We have a very big cup, and we definitely deserve credit for the half that's full.  There aren't too many other nations which have done more to screw with other nations' affairs, either; "we've made mistakes" understates the matter dramatically.  We're definitely the exception to most rules; if that was consistently good, we'd be the shining city on a hill that we ought to be.

USSR, Germany, Japan, UK, France, Italy...  all the way back to the Roman Empire and before.  All powerful nations "screw" with other nations. I would maintain that given our power, we didnt use it as aggressively as most if not any of the others. Keep in mind, we dont know the world wouldnt be in worse shape if we didnt. Or yes better if we didnt, but I believe the net result of our "meddling" has been positive.
"The first lesson of economics is scarcity: There is never enough of anything to satisfy all that want it. The first lesson of politics is to disregard the first lesson of economics" -Thomas Sowell

Offline ctc

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Re: American Exceptionalism
« Reply #21 on: January 09, 2015, 07:04:23 PM »
Im interested in knowing which nation has done more to help other nations than the US. Sure, we've made mistakes in the past, so feel free to make it a net assessment.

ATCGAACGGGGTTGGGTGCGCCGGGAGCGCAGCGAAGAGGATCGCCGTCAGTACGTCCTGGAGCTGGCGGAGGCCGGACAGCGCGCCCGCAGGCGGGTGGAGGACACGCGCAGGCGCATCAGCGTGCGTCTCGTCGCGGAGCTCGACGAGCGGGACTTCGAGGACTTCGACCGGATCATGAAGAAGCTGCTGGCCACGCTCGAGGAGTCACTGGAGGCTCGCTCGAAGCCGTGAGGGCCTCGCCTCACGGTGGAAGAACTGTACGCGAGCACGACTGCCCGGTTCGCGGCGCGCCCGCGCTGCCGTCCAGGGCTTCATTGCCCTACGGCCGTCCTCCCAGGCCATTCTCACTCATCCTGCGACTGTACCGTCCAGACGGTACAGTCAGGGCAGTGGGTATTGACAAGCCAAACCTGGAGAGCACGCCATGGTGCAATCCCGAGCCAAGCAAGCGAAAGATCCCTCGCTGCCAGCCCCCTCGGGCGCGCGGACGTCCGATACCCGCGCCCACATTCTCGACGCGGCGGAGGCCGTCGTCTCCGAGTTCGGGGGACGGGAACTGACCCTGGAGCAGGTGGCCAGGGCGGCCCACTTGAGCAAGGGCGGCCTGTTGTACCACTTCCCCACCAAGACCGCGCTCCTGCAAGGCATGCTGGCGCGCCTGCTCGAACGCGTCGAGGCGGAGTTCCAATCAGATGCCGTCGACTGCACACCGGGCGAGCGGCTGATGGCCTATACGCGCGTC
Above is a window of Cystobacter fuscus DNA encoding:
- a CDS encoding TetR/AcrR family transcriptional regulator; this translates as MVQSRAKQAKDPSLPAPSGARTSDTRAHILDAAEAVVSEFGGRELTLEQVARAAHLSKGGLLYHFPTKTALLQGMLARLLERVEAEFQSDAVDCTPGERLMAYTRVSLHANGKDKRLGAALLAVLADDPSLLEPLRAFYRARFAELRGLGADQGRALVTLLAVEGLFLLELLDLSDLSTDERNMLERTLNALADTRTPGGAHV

We have a very big cup, and we definitely deserve credit for the half that's full.  There aren't too many other nations which have done more to screw with other nations' affairs, either; "we've made mistakes" understates the matter dramatically.  We're definitely the exception to most rules; if that was consistently good, we'd be the shining city on a hill that we ought to be.
Nope, there is always the envious.
"We can state with conviction, therefore, that a man's support for absolute government is in direct proportion to the contempt he feels for his country" - Alexis de Tocqueville

Offline a guest

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Re: American Exceptionalism
« Reply #22 on: January 09, 2015, 10:07:19 PM »
Not sure if this is off topic or not, but:

The first time I was living overseas, I lived in Australia. During that time,there was an essence that if any Aussie did something remarkable (win an Oscar, earn a gold medal at the Olympics, win a Nobel, etc.) then the feeling was "Our Kate Blanchet won the Oscar." or "Our very own Dr. Smith was given the Nobel for inventing 'spay on skin'."

There was a sense of pride when their own citizens do well outside of their country. The same was true in other countries I have lived in.

In the US, we don't get the same sense of pride when one of our own succeeds on the global scale.  It's almost as if it is expected that we are to be the best at something.  Does it make us complacent? Does it make us less prideful as a nation if we are expected to succeed?

If there is such as a thing as "American Exceptionalism," has it made us actually less proud of our fellow citizens?

I wonder if we need a new "Moon Landing" to get us all jazzed up again.

Offline TobusRex

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Re: American Exceptionalism
« Reply #23 on: January 14, 2015, 10:47:04 AM »
Patriotism is your conviction that this country is superior to all other countries because you were born in it. George Bernard Shaw
'


Hmmm...that sounds familiar for some reason.
Have you got to get rid of all your knowledge and all your common sense to save your soul? - Clarence Darrow